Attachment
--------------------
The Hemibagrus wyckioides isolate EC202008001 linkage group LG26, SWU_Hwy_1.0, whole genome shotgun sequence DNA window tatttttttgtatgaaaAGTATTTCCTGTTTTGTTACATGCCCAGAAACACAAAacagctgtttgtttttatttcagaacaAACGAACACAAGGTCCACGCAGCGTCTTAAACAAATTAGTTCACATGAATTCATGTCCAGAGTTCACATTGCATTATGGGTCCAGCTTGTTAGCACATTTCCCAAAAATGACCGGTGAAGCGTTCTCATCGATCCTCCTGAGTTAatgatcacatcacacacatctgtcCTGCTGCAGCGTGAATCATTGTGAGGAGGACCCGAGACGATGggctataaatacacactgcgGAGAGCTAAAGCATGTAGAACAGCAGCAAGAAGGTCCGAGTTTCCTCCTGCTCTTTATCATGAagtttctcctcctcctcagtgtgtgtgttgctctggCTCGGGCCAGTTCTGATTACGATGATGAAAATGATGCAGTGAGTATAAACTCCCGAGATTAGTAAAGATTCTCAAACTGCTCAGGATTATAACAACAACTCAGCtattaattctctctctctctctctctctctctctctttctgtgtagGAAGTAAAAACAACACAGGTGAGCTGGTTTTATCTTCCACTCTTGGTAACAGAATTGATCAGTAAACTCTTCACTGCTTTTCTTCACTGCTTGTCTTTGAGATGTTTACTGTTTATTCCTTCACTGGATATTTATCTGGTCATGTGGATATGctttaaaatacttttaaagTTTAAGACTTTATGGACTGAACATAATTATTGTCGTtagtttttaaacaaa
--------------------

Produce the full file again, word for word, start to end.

The Hemibagrus wyckioides isolate EC202008001 linkage group LG26, SWU_Hwy_1.0, whole genome shotgun sequence DNA window tatttttttgtatgaaaAGTATTTCCTGTTTTGTTACATGCCCAGAAACACAAAacagctgtttgtttttatttcagaacaAACGAACACAAGGTCCACGCAGCGTCTTAAACAAATTAGTTCACATGAATTCATGTCCAGAGTTCACATTGCATTATGGGTCCAGCTTGTTAGCACATTTCCCAAAAATGACCGGTGAAGCGTTCTCATCGATCCTCCTGAGTTAatgatcacatcacacacatctgtcCTGCTGCAGCGTGAATCATTGTGAGGAGGACCCGAGACGATGggctataaatacacactgcgGAGAGCTAAAGCATGTAGAACAGCAGCAAGAAGGTCCGAGTTTCCTCCTGCTCTTTATCATGAagtttctcctcctcctcagtgtgtgtgttgctctggCTCGGGCCAGTTCTGATTACGATGATGAAAATGATGCAGTGAGTATAAACTCCCGAGATTAGTAAAGATTCTCAAACTGCTCAGGATTATAACAACAACTCAGCtattaattctctctctctctctctctctctctctctttctgtgtagGAAGTAAAAACAACACAGGTGAGCTGGTTTTATCTTCCACTCTTGGTAACAGAATTGATCAGTAAACTCTTCACTGCTTTTCTTCACTGCTTGTCTTTGAGATGTTTACTGTTTATTCCTTCACTGGATATTTATCTGGTCATGTGGATATGctttaaaatacttttaaagTTTAAGACTTTATGGACTGAACATAATTATTGTCGTtagtttttaaacaaa